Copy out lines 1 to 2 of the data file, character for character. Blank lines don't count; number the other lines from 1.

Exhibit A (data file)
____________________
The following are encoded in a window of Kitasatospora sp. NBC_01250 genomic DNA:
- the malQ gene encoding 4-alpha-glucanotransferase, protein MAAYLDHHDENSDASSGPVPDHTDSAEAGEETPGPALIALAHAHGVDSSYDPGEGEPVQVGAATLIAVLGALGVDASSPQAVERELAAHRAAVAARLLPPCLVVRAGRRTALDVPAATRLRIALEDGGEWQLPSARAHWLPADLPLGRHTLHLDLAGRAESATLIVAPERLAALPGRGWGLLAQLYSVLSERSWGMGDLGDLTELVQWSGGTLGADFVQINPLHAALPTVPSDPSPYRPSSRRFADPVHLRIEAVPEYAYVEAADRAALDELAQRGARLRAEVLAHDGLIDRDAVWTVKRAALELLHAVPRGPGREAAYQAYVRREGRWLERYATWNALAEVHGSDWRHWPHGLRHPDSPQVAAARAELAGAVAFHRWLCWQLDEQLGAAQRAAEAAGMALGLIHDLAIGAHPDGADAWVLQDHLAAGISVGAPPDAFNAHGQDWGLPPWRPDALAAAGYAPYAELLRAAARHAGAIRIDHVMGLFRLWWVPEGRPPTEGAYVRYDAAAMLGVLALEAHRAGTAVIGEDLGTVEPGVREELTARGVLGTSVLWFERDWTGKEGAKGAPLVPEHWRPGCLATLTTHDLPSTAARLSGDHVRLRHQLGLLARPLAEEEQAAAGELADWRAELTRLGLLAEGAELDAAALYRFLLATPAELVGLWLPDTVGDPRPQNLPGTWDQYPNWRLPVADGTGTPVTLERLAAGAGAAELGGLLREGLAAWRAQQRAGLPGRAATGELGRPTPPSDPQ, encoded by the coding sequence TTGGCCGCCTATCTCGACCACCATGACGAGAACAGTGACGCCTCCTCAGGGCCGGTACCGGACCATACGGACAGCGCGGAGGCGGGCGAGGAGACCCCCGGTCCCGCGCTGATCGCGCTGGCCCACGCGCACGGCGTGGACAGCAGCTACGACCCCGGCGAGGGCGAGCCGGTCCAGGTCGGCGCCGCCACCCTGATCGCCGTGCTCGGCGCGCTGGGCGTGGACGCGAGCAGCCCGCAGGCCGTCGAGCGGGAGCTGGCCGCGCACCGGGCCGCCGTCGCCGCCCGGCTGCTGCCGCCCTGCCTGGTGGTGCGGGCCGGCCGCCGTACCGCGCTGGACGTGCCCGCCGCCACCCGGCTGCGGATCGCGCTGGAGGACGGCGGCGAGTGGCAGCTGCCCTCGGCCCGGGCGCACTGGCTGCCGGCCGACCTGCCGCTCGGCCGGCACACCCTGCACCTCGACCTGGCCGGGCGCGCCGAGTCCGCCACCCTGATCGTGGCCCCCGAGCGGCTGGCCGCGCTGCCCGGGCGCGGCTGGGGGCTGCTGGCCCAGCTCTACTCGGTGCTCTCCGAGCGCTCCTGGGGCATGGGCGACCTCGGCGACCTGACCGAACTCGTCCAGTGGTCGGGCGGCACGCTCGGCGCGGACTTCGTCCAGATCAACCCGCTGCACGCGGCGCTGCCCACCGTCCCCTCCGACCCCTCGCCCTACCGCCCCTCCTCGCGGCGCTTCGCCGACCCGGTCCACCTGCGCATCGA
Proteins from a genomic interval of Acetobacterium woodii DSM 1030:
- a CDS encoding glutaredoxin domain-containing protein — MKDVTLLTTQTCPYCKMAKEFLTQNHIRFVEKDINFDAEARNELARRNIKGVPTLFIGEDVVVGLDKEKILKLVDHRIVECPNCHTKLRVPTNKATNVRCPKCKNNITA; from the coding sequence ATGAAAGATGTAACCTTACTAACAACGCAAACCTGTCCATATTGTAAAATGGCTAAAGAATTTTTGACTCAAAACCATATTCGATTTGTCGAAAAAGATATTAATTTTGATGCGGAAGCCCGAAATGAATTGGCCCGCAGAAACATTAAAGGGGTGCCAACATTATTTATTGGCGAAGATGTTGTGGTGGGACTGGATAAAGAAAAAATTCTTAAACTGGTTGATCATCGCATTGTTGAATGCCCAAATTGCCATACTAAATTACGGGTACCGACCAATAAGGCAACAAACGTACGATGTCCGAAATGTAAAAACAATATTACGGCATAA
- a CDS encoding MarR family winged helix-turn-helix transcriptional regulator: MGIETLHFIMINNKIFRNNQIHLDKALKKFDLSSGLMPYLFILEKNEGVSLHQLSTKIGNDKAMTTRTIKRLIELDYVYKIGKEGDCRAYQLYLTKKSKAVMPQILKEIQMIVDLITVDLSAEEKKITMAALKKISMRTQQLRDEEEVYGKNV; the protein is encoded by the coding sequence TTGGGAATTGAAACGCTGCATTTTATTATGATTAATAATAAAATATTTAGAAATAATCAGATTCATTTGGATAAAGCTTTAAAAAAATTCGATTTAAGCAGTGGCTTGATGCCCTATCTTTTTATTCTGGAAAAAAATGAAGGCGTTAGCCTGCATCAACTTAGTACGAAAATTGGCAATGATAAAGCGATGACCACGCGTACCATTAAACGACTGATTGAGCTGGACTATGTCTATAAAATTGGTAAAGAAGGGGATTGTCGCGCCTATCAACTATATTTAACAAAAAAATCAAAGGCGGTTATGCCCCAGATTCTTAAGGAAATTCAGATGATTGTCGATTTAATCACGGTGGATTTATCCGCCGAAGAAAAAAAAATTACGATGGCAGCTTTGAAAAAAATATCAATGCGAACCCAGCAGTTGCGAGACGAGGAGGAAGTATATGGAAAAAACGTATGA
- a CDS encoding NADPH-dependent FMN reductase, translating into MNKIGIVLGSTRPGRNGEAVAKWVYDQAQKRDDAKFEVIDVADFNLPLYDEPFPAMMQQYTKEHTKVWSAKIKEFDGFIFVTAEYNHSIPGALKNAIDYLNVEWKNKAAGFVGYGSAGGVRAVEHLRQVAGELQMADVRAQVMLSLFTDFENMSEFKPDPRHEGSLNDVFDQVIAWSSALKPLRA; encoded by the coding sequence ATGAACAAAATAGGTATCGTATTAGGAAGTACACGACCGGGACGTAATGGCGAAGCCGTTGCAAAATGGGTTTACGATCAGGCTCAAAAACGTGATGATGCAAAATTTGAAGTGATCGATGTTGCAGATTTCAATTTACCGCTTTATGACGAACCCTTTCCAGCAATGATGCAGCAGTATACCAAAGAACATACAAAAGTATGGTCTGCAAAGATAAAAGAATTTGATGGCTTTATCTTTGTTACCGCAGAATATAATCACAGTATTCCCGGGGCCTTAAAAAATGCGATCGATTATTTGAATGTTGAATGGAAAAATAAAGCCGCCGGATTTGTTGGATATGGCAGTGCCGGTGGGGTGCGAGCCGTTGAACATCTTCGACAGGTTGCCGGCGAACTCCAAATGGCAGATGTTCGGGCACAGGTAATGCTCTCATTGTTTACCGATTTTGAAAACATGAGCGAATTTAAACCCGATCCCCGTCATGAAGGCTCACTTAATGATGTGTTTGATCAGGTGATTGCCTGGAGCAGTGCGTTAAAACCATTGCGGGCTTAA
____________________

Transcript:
The following are encoded in a window of Kitasatospora sp. NBC_01250 genomic DNA:
- the malQ gene encoding 4-alpha-glucanotransferase, protein MAAYLDHHDENSDASSGPVPDHTDSAEAGEETPGPALIALAHAHGVDSSYDPGEGEPVQVGAATLIAVLGALGVDASSPQAVERELAAHRAAVAARLLPPCLVVRAGRRTALDVPAATRLRIALEDGGEWQLPSARAHWLPADLPLGRHTLHLDLAGRAESATLIVAPERLAALPGRGWGLLAQLYSVLSERSWGMGDLGDLTELVQWSGGTLGADFVQINPLHAALPTVPSDPSPYRPSSRRFADPVHLRIEAVPEYAYVEAADRAALDELAQRGARLRAEVLAHDGLIDRDAVWTVKRAALELLHAVPRGPGREAAYQAYVRREGRWLERYATWNALAEVHGSDWRHWPHGLRHPDSPQVAAARAELAGAVAFHRWLCWQLDEQLGAAQRAAEAAGMALGLIHDLAIGAHPDGADAWVLQDHLAAGISVGAPPDAFNAHGQDWGLPPWRPDALAAAGYAPYAELLRAAARHAGAIRIDHVMGLFRLWWVPEGRPPTEGAYVRYDAAAMLGVLALEAHRAGTAVIGEDLGTVEPGVREELTARGVLGTSVLWFERDWTGKEGAKGAPLVPEHWRPGCLATLTTHDLPSTAARLSGDHVRLRHQLGLLARPLAEEEQAAAGELADWRAELTRLGLLAEGAELDAAALYRFLLATPAELVGLWLPDTVGDPRPQNLPGTWDQYPNWRLPVADGTGTPVTLERLAAGAGAAELGGLLREGLAAWRAQQRAGLPGRAATGELGRPTPPSDPQ, encoded by the coding sequence TTGGCCGCCTATCTCGACCACCATGACGAGAACAGTGACGCCTCCTCAGGGCCGGTACCGGACCATACGGACAGCGCGGAGGCGGGCGAGGAGACCCCCGGTCCCGCGCTGATCGCGCTGGCCCACGCGCACGGCGTGGACAGCAGCTACGACCCCGGCGAGGGCGAGCCGGTCCAGGTCGGCGCCGCCACCCTGATCGCCGTGCTCGGCGCGCTGGGCGTGGACGCGAGCAGCCCGCAGGCCGTCGAGCGGGAGCTGGCCGCGCACCGGGCCGCCGTCGCCGCCCGGCTGCTGCCGCCCTGCCTGGTGGTGCGGGCCGGCCGCCGTACCGCGCTGGACGTGCCCGCCGCCACCCGGCTGCGGATCGCGCTGGAGGACGGCGGCGAGTGGCAGCTGCCCTCGGCCCGGGCGCACTGGCTGCCGGCCGACCTGCCGCTCGGCCGGCACACCCTGCACCTCGACCTGGCCGGGCGCGCCGAGTCCGCCACCCTGATCGTGGCCCCCGAGCGGCTGGCCGCGCTGCCCGGGCGCGGCTGGGGGCTGCTGGCCCAGCTCTACTCGGTGCTCTCCGAGCGCTCCTGGGGCATGGGCGACCTCGGCGACCTGACCGAACTCGTCCAGTGGTCGGGCGGCACGCTCGGCGCGGACTTCGTCCAGATCAACCCGCTGCACGCGGCGCTGCCCACCGTCCCCTCCGACCCCTCGCCCTACCGCCCCTCCTCGCGGCGCTTCGCCGACCCGGTCCACCTGCGCATCGA